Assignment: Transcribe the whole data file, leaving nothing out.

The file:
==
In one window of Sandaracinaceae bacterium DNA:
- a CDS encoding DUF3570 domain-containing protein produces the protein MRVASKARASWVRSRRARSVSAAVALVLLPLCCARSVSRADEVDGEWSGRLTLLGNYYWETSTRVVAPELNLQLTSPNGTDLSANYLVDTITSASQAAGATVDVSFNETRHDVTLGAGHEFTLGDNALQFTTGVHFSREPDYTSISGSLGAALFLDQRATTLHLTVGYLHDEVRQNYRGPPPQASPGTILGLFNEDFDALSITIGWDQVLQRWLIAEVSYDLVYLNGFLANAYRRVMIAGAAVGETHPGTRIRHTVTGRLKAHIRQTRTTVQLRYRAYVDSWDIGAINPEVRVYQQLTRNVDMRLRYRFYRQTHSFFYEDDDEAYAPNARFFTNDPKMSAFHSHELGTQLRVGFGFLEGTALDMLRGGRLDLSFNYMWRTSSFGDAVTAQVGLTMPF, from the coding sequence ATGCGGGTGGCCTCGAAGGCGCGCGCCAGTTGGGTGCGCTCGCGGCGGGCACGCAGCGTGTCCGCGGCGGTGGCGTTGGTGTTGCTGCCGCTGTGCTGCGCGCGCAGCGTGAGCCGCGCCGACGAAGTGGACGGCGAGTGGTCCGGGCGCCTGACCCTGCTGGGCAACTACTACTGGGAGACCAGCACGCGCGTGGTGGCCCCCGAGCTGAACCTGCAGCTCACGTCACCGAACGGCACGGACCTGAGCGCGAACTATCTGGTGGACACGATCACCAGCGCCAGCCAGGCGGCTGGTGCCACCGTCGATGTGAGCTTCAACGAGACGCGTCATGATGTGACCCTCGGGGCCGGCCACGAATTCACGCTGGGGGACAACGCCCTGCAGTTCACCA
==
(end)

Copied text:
In one window of Sandaracinaceae bacterium DNA:
- a CDS encoding DUF3570 domain-containing protein produces the protein MRVASKARASWVRSRRARSVSAAVALVLLPLCCARSVSRADEVDGEWSGRLTLLGNYYWETSTRVVAPELNLQLTSPNGTDLSANYLVDTITSASQAAGATVDVSFNETRHDVTLGAGHEFTLGDNALQFTTGVHFSREPDYTSISGSLGAALFLDQRATTLHLTVGYLHDEVRQNYRGPPPQASPGTILGLFNEDFDALSITIGWDQVLQRWLIAEVSYDLVYLNGFLANAYRRVMIAGAAVGETHPGTRIRHTVTGRLKAHIRQTRTTVQLRYRAYVDSWDIGAINPEVRVYQQLTRNVDMRLRYRFYRQTHSFFYEDDDEAYAPNARFFTNDPKMSAFHSHELGTQLRVGFGFLEGTALDMLRGGRLDLSFNYMWRTSSFGDAVTAQVGLTMPF, from the coding sequence ATGCGGGTGGCCTCGAAGGCGCGCGCCAGTTGGGTGCGCTCGCGGCGGGCACGCAGCGTGTCCGCGGCGGTGGCGTTGGTGTTGCTGCCGCTGTGCTGCGCGCGCAGCGTGAGCCGCGCCGACGAAGTGGACGGCGAGTGGTCCGGGCGCCTGACCCTGCTGGGCAACTACTACTGGGAGACCAGCACGCGCGTGGTGGCCCCCGAGCTGAACCTGCAGCTCACGTCACCGAACGGCACGGACCTGAGCGCGAACTATCTGGTGGACACGATCACCAGCGCCAGCCAGGCGGCTGGTGCCACCGTCGATGTGAGCTTCAACGAGACGCGTCATGATGTGACCCTCGGGGCCGGCCACGAATTCACGCTGGGGGACAACGCCCTGCAGTTCACCA